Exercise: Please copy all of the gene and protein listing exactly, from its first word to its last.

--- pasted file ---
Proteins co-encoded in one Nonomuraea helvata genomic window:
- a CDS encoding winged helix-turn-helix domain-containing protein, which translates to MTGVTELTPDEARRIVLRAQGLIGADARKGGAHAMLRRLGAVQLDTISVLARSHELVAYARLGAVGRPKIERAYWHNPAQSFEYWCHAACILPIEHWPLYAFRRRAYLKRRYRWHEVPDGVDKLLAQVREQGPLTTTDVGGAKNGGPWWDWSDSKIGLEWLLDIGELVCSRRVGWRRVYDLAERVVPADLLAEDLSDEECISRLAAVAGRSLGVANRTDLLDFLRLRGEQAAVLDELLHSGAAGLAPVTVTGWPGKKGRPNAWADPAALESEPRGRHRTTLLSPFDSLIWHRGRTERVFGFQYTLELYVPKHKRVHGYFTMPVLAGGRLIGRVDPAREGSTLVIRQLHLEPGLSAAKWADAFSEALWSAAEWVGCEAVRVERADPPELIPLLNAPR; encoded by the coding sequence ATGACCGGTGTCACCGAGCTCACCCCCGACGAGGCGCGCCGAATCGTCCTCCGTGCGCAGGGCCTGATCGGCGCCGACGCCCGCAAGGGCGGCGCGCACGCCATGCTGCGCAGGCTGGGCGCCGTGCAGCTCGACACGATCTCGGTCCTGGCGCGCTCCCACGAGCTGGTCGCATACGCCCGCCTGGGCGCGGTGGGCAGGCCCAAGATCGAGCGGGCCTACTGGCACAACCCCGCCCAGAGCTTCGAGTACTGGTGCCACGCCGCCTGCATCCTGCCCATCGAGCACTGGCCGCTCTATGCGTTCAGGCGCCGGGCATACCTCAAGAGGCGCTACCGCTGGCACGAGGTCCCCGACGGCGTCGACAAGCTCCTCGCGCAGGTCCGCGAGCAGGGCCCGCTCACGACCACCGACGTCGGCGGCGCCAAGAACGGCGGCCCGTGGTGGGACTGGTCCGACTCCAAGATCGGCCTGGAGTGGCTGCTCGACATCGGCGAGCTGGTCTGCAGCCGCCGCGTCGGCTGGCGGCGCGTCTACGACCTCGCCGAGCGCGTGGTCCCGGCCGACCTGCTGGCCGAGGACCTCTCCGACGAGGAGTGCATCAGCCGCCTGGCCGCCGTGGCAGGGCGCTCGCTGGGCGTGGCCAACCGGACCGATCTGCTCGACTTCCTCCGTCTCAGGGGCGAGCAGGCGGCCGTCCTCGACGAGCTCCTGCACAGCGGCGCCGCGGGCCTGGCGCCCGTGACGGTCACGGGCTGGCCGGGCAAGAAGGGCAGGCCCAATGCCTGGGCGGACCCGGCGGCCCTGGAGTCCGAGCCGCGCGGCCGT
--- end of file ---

Proteins co-encoded in one Nonomuraea helvata genomic window:
- a CDS encoding winged helix-turn-helix domain-containing protein, which translates to MTGVTELTPDEARRIVLRAQGLIGADARKGGAHAMLRRLGAVQLDTISVLARSHELVAYARLGAVGRPKIERAYWHNPAQSFEYWCHAACILPIEHWPLYAFRRRAYLKRRYRWHEVPDGVDKLLAQVREQGPLTTTDVGGAKNGGPWWDWSDSKIGLEWLLDIGELVCSRRVGWRRVYDLAERVVPADLLAEDLSDEECISRLAAVAGRSLGVANRTDLLDFLRLRGEQAAVLDELLHSGAAGLAPVTVTGWPGKKGRPNAWADPAALESEPRGRHRTTLLSPFDSLIWHRGRTERVFGFQYTLELYVPKHKRVHGYFTMPVLAGGRLIGRVDPAREGSTLVIRQLHLEPGLSAAKWADAFSEALWSAAEWVGCEAVRVERADPPELIPLLNAPR; encoded by the coding sequence ATGACCGGTGTCACCGAGCTCACCCCCGACGAGGCGCGCCGAATCGTCCTCCGTGCGCAGGGCCTGATCGGCGCCGACGCCCGCAAGGGCGGCGCGCACGCCATGCTGCGCAGGCTGGGCGCCGTGCAGCTCGACACGATCTCGGTCCTGGCGCGCTCCCACGAGCTGGTCGCATACGCCCGCCTGGGCGCGGTGGGCAGGCCCAAGATCGAGCGGGCCTACTGGCACAACCCCGCCCAGAGCTTCGAGTACTGGTGCCACGCCGCCTGCATCCTGCCCATCGAGCACTGGCCGCTCTATGCGTTCAGGCGCCGGGCATACCTCAAGAGGCGCTACCGCTGGCACGAGGTCCCCGACGGCGTCGACAAGCTCCTCGCGCAGGTCCGCGAGCAGGGCCCGCTCACGACCACCGACGTCGGCGGCGCCAAGAACGGCGGCCCGTGGTGGGACTGGTCCGACTCCAAGATCGGCCTGGAGTGGCTGCTCGACATCGGCGAGCTGGTCTGCAGCCGCCGCGTCGGCTGGCGGCGCGTCTACGACCTCGCCGAGCGCGTGGTCCCGGCCGACCTGCTGGCCGAGGACCTCTCCGACGAGGAGTGCATCAGCCGCCTGGCCGCCGTGGCAGGGCGCTCGCTGGGCGTGGCCAACCGGACCGATCTGCTCGACTTCCTCCGTCTCAGGGGCGAGCAGGCGGCCGTCCTCGACGAGCTCCTGCACAGCGGCGCCGCGGGCCTGGCGCCCGTGACGGTCACGGGCTGGCCGGGCAAGAAGGGCAGGCCCAATGCCTGGGCGGACCCGGCGGCCCTGGAGTCCGAGCCGCGCGGCCGT